One of the most common questions that I get asked is “what is the difference between a psychologist and a psychiatrist?” In practical terms, psychiatrists administer pharmaceutical drugs and psychologists cannot. Although their is talk of doctoral level training in pharmacology for psychologists to be able to administer drugs to the patients. this article prepared by Mark Korduba
Psychiatrist’s are medically trained and have a deep understanding of the biological basis of mental health conditions. They are typically more interested in psychiatric conditions which are caused by a chemical imbalances in the human brain. For example, bi-polar disorder or schizophrenia. These conditions need to be managed through medication and therapy.
Whereas psychologists tend to treat patients with psychological problems such as depression, anxiety or anger management problems. While it is common for people to be on anti-depressants or anxiety pills to manage symptoms, psychologists will provide therapy to treat the condition.
Typically psychiatrists will see their clients for a shorter period of time (i.e., 20 mins) and sessions will be further apart. Psychologists will see their clients for an hour, with sessions held more frequently depending on the condition and stage of therapy. The Australian Federal Government provides unlimited sessions to see a psychiatrist (provided that you have a referral from your GP) and caps the number of sessions that you can see a psychologist at 10/ year.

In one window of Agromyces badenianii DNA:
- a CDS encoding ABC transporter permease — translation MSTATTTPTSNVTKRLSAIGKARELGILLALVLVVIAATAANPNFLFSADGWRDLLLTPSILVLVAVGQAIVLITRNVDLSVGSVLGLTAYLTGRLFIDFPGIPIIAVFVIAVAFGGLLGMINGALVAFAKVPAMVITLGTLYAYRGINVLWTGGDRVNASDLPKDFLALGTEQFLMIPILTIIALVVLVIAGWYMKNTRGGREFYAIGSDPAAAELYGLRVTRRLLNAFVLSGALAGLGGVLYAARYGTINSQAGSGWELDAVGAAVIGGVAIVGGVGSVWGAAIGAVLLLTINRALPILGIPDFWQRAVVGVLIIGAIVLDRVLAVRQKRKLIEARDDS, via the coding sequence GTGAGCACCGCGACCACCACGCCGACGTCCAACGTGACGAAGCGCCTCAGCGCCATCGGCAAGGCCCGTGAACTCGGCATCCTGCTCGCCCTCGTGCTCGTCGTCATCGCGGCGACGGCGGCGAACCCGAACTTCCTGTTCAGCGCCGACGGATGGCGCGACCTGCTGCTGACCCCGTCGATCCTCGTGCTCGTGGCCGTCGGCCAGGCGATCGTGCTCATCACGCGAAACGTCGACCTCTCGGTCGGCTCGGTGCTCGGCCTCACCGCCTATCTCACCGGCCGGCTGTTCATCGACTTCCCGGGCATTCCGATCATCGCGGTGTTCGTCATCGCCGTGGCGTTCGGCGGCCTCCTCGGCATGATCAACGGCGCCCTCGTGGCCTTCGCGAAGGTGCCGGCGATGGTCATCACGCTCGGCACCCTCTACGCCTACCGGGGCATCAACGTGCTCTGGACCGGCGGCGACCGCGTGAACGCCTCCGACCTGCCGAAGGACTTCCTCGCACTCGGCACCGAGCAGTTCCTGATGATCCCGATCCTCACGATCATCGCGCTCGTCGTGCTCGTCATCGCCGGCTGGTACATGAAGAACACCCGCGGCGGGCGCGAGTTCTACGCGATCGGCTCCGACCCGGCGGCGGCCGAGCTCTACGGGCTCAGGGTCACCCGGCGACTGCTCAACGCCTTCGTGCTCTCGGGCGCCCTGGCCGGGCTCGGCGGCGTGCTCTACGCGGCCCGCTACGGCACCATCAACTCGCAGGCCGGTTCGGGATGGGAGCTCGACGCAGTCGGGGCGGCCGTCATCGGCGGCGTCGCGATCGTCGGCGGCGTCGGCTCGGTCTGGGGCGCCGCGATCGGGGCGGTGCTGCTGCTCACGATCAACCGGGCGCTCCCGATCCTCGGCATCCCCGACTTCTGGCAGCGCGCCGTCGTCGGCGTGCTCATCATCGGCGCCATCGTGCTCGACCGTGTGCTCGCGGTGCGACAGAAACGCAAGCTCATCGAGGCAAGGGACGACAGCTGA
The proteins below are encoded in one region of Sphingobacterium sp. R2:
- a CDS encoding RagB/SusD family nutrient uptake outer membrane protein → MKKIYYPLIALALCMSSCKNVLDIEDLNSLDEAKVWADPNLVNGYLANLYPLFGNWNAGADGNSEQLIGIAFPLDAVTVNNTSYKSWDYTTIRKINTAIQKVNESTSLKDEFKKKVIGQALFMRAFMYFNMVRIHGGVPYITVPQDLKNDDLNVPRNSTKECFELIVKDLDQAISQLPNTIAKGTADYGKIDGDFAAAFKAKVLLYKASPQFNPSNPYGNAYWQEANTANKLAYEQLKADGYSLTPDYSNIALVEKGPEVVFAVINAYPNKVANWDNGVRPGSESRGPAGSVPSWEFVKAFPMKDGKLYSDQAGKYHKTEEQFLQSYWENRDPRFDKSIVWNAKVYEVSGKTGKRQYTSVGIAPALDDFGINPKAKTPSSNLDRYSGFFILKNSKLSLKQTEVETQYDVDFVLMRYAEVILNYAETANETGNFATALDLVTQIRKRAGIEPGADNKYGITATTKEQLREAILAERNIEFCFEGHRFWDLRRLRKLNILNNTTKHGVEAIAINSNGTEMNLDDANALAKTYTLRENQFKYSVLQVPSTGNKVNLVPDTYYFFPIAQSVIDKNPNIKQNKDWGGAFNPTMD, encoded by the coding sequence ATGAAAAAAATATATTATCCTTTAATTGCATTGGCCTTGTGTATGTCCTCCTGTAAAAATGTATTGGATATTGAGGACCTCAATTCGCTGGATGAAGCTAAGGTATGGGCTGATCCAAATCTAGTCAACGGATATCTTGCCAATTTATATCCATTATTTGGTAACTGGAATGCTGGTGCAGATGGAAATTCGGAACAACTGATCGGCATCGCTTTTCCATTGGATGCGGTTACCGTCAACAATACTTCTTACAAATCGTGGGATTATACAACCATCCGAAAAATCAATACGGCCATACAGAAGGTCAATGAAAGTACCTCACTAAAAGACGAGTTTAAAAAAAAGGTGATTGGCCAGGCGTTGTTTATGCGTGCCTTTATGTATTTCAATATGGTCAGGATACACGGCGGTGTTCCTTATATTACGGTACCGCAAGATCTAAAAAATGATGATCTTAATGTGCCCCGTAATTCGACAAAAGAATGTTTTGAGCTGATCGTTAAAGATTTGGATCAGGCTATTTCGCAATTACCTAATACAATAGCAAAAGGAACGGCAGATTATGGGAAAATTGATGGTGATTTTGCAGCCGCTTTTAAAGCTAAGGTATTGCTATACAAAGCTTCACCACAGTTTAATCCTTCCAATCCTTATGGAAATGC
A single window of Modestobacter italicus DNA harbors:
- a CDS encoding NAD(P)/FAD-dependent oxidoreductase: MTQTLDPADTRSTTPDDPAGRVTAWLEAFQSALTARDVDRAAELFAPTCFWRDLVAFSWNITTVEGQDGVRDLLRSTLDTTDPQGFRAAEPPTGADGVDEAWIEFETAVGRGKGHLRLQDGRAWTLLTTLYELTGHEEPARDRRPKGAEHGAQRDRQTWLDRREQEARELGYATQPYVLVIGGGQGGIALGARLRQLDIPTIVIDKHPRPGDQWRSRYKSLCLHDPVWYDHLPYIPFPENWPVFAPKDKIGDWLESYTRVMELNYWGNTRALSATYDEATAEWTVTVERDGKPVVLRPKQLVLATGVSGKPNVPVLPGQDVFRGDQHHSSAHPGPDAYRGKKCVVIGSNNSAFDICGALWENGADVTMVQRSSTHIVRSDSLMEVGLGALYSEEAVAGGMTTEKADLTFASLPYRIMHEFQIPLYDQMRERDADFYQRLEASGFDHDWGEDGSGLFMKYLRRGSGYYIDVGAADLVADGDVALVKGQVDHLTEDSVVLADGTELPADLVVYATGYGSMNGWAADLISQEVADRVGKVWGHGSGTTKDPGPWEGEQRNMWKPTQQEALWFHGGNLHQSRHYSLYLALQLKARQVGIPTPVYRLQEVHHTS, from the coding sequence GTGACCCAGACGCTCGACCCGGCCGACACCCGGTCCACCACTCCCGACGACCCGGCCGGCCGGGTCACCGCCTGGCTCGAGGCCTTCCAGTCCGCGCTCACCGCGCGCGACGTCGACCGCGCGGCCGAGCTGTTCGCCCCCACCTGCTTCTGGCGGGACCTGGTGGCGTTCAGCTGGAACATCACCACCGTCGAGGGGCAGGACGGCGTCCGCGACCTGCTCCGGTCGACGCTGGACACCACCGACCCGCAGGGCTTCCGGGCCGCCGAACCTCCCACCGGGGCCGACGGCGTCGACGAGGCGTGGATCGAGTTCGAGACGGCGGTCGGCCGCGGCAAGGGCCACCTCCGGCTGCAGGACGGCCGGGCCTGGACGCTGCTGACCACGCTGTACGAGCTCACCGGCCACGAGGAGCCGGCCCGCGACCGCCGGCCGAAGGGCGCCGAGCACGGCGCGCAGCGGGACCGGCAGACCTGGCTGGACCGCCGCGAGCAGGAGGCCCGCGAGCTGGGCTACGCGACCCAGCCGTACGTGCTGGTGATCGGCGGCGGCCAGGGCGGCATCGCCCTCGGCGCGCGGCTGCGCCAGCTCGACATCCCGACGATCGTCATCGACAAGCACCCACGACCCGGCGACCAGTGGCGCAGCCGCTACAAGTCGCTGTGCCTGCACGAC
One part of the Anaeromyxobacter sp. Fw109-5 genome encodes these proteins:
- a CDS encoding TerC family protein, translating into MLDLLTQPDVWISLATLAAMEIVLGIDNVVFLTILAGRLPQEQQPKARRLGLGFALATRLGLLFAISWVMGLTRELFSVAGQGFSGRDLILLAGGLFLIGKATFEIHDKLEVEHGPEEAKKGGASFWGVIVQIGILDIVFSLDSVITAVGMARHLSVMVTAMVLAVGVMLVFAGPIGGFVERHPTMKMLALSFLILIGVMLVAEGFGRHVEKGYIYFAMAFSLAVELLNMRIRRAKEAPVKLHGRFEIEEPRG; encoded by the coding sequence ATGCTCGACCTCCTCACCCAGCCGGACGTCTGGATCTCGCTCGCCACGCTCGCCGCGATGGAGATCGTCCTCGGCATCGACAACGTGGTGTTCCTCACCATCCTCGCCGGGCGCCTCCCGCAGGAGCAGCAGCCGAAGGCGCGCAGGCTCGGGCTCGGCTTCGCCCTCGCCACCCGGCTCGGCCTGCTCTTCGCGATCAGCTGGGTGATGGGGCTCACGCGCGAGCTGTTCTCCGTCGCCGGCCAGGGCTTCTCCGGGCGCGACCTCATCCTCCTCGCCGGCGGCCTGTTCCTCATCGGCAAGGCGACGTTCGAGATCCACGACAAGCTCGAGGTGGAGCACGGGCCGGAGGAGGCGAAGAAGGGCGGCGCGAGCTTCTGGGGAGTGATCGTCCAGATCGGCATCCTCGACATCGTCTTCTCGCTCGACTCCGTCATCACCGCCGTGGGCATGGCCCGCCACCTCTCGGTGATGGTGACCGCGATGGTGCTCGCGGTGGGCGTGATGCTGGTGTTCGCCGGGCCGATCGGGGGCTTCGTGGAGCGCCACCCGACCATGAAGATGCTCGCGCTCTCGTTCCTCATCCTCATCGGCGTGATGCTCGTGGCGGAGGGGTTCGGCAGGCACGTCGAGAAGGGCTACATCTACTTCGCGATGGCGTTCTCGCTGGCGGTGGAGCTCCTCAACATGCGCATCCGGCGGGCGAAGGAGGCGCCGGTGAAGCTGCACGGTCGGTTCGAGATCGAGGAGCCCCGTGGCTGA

A criticism of psychiatrists is that they lack the therapeutic skills needed to successfully counsel clients and that their is an overemphasis on your relationship with your parents. Before making an appointment it is important that you are clear as to the reason for your appointment. Is it to review your medication or for therapy or both? If it is for therapy make sure that the appointment lasts at least 40 minute. Medication reviews can be done in 15 minute sessions.
Sometimes psychologists overstep their professional expertise and provide clients with advice about their medication. They do not have the training and should not be commenting on such matters. It is up to your GP and psychiatrist to determine this. Having said that, I have noticed a tendency from GPs to administer anti-depressants for anxiety, depression and even anger related issues. Make sure to ask your GP plenty of questions before accepting the script.
Oftentimes psychiatrists will have extremely long waiting lists. This is a problem that psychologists have as well but usually they are easier to see. Try and find someone where you will be able to get an appointment to see within 2-3 weeks.
Costs can sometimes be prohibitive to see a mental health professional. I have heard of cases of psychiatrists charging $400+/ hour. Some psychologists can charge in excess of $220 per hour. If you look hard enough, you will be able to find quality bulk billing practitioners in your local area.
Ultimately the answer is very simple. If you need medication, then go and talk with your GP. If they are unable to help you then they will refer you to see a psychiatrist. If you need therapy, then go and see a psychologist. They are cheaper and that is what they have been trained to do. If you need to be diagnosed, see a psychiatrist as they have a lot more training in this area than do clinical psychologists Brisbane Northside.